A prospective study evaluating the prognostic value of surgical and postoperative findings in 80 cattle with abomasal volvulus was performed. Surgical correction of abomasal volvulus was performed in all animals. After surgery, cattle were categorized into 3 groups: productive (acceptable milk production or appetite, n = 59), salvaged (poor milk production or appetite, n = 10), and nonsurvivors (n = 11). Cattle with omasal-abomasal volvulus had a significantly (P less than 0.005) worse prognosis than cattle without omasal involvement. Large abomasal fluid volume, venous thrombosis, and blue or black abomasal color before decompression were all indicative of a poor prognosis. Most cattle had poor or fair appetites the first day after surgery; productive animals had marked improvement in appetite over the next 3 days. All cattle observed to have a good appetite within 3 days after surgery were later determined to be productive animals. The heart rate decreased in all groups after surgery; however, tachycardia (heart rate greater than 80 beats/min) was sustained in cattle that were later salvaged for slaughter. Diarrhea was observed after surgery in 54% of cattle. The duration of diarrhea was significantly shorter (P = 0.009) in productive cattle than in salvaged and nonsurviving cattle. The presence or absence of diarrhea was only of predictive value when considered in conjunction with the estimated abomasal fluid volume.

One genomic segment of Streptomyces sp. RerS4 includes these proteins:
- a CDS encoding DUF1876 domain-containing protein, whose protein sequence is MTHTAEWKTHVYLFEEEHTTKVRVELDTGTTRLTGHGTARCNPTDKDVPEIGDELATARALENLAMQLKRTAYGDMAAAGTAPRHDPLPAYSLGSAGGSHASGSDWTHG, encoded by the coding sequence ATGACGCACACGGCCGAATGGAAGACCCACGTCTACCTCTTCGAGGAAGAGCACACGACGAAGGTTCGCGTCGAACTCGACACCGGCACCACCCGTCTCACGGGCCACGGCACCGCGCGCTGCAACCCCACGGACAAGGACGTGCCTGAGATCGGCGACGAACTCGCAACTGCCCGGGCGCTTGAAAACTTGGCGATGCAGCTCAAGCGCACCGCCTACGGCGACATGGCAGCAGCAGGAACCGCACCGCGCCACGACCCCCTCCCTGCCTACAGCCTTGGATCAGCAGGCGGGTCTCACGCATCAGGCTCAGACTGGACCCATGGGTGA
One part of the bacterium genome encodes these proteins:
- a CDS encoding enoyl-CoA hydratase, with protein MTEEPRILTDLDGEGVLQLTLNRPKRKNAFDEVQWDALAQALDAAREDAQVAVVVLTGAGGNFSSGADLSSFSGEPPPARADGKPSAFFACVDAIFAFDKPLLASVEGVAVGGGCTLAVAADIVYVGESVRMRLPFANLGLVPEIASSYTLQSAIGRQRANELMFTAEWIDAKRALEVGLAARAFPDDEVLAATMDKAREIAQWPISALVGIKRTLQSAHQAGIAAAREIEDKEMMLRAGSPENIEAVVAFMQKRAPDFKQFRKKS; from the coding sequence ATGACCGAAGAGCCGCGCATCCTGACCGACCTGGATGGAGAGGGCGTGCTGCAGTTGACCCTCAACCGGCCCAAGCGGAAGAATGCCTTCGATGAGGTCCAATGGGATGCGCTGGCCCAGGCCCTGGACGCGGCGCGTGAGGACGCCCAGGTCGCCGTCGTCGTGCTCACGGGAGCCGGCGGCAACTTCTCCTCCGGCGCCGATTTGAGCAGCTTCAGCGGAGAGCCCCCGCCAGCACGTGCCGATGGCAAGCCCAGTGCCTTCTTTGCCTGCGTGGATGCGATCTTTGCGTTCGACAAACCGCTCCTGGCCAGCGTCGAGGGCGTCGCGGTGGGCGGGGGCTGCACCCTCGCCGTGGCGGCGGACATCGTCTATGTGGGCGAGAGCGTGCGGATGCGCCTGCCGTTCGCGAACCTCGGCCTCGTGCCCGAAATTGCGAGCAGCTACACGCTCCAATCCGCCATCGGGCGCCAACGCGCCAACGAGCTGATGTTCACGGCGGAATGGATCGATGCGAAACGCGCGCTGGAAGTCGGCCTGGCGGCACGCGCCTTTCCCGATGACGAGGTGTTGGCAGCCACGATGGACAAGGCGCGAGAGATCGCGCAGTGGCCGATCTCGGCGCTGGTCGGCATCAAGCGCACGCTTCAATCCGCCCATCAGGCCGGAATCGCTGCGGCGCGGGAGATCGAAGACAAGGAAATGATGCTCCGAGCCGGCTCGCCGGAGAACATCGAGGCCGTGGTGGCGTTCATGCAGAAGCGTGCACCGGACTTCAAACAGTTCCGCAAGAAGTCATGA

|Original language||English (US)|
|Number of pages||7|
|Journal||Journal of the American Veterinary Medical Association|
|State||Published - Oct 1 1991|
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